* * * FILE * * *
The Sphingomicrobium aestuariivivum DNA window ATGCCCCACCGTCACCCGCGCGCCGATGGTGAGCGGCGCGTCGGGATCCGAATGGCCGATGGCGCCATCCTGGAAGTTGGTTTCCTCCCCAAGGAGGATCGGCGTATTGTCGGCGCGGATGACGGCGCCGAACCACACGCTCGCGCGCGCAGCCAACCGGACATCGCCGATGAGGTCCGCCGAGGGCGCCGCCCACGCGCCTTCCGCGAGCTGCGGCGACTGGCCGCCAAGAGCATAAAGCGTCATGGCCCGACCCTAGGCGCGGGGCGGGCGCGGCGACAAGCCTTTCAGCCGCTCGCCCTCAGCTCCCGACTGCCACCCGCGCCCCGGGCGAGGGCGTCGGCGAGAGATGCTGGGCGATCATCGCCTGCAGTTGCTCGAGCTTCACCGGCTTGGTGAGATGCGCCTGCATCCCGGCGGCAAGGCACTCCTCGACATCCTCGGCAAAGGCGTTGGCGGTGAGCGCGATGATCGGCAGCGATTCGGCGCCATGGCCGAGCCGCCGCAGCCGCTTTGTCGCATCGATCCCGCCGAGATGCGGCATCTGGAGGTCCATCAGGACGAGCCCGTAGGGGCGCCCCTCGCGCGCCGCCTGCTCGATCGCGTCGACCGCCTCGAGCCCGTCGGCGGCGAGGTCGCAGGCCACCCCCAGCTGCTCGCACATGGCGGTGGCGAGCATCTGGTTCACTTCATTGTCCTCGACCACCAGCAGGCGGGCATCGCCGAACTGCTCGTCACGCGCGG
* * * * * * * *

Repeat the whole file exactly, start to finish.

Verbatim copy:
The Sphingomicrobium aestuariivivum DNA window ATGCCCCACCGTCACCCGCGCGCCGATGGTGAGCGGCGCGTCGGGATCCGAATGGCCGATGGCGCCATCCTGGAAGTTGGTTTCCTCCCCAAGGAGGATCGGCGTATTGTCGGCGCGGATGACGGCGCCGAACCACACGCTCGCGCGCGCAGCCAACCGGACATCGCCGATGAGGTCCGCCGAGGGCGCCGCCCACGCGCCTTCCGCGAGCTGCGGCGACTGGCCGCCAAGAGCATAAAGCGTCATGGCCCGACCCTAGGCGCGGGGCGGGCGCGGCGACAAGCCTTTCAGCCGCTCGCCCTCAGCTCCCGACTGCCACCCGCGCCCCGGGCGAGGGCGTCGGCGAGAGATGCTGGGCGATCATCGCCTGCAGTTGCTCGAGCTTCACCGGCTTGGTGAGATGCGCCTGCATCCCGGCGGCAAGGCACTCCTCGACATCCTCGGCAAAGGCGTTGGCGGTGAGCGCGATGATCGGCAGCGATTCGGCGCCATGGCCGAGCCGCCGCAGCCGCTTTGTCGCATCGATCCCGCCGAGATGCGGCATCTGGAGGTCCATCAGGACGAGCCCGTAGGGGCGCCCCTCGCGCGCCGCCTGCTCGATCGCGTCGACCGCCTCGAGCCCGTCGGCGGCGAGGTCGCAGGCCACCCCCAGCTGCTCGCACATGGCGGTGGCGAGCATCTGGTTCACTTCATTGTCCTCGACCACCAGCAGGCGGGCATCGCCGAACTGCTCGTCACGCGCGG